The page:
[19 NJSuper Page 46]

In regard to the remaining claim of the plaintiffs that they, under Rule 3:17-1 of our Rules of Civil Practice, have the right to bring this cause of action as the real parties in interest, I must disagree. Real party in interest statutes are not intended to enlarge existing substantive rights or to confer a cause of action where none existed before. They were enacted to simplify matters of pleading and procedure generally, and to adopt substantially the equity rule which permitted all actions to be instituted by the equitable or beneficial owner thereof. 39 Am. Jur., Parties , § 16. Such provisions are intended to bring before the court the party rightfully interested in the litigation, so that the judgment, when entered, will be binding and conclusive and the defendant will be saved from further harassment or vexation at the hands of other claimants to the same demand. 39 Am. Jur., Parties , § 17. Assuming the success of the plaintiffs in this action, it is entirely conceivable that Silver, the depositor, could later bring an action against the bank to have it recredit the amount of the check. Certainly, it is clear that if Silver were to appear as plaintiff in the first instance, the matter would perhaps be properly before the court.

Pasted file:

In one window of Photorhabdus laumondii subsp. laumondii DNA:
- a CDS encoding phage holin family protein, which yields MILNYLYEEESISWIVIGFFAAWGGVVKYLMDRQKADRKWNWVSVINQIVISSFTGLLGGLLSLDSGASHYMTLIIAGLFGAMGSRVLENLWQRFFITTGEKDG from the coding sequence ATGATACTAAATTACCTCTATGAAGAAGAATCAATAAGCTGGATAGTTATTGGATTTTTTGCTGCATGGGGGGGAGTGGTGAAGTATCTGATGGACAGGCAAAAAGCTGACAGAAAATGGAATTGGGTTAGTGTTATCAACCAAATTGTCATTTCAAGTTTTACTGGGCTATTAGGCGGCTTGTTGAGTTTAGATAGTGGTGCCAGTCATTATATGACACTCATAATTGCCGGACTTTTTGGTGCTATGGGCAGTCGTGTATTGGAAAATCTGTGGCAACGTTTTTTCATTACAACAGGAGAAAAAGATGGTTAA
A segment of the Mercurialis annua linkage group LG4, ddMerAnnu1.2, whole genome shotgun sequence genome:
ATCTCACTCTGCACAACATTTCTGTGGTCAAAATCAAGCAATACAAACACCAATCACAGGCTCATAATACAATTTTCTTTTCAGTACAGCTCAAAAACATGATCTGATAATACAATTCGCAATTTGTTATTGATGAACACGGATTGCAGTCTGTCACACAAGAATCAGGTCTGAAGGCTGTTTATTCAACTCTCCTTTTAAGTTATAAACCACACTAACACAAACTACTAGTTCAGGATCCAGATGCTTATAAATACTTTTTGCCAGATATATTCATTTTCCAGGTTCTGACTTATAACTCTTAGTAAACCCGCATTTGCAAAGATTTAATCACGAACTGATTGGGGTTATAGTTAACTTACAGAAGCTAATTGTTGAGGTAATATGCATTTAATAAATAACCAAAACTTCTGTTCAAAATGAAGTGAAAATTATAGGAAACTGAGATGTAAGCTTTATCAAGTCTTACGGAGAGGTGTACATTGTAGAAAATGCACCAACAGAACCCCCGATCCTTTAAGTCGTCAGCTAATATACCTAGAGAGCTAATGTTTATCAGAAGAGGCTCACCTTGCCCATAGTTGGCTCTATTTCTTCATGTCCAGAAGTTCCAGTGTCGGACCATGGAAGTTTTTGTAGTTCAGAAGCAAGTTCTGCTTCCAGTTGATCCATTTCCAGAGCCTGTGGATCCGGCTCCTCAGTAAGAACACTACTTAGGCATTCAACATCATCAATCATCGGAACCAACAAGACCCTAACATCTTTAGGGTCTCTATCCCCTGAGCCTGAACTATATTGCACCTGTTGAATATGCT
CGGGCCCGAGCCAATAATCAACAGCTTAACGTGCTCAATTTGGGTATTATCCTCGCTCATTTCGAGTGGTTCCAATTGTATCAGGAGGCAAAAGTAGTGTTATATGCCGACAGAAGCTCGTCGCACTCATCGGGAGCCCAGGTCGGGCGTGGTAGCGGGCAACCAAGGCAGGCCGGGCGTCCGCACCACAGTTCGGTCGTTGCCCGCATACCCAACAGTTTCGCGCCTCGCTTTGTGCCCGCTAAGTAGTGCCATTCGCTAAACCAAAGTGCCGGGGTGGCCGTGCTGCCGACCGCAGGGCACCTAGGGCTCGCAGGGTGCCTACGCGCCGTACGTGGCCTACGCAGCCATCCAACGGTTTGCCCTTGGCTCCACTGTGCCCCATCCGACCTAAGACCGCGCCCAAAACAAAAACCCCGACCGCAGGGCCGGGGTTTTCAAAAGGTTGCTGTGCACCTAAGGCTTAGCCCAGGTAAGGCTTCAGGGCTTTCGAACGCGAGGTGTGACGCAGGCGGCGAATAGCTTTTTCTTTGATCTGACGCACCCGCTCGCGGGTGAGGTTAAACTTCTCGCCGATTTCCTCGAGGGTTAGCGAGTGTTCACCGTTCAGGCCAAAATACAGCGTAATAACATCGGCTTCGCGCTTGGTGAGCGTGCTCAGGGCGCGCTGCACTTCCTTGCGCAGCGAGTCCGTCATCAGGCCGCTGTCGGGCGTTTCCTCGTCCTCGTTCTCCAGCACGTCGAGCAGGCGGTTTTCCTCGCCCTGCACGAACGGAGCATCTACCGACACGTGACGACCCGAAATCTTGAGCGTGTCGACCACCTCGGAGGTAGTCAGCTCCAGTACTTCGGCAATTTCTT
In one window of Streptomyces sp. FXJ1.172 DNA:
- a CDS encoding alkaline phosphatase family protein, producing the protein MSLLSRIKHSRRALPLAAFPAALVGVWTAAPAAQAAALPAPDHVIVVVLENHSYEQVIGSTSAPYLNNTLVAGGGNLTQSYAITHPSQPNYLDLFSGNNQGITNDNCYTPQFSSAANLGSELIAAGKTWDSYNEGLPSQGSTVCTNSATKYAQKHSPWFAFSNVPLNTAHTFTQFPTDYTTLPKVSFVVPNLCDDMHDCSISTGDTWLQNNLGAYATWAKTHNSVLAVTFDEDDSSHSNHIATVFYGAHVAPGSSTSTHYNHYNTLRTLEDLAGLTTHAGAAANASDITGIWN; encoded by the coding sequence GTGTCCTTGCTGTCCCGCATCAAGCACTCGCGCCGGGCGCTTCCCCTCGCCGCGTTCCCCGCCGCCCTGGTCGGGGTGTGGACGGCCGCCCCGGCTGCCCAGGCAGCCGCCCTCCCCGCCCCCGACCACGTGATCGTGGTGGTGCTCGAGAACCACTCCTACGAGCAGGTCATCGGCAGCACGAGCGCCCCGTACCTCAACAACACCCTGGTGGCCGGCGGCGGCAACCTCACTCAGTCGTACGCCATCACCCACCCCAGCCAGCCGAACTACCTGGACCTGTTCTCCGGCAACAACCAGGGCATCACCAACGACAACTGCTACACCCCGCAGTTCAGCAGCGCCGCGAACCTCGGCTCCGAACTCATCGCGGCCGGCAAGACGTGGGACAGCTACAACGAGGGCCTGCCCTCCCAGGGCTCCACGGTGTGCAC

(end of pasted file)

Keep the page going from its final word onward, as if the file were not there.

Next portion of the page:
The motion is granted and the complaint is stricken as to both defendants.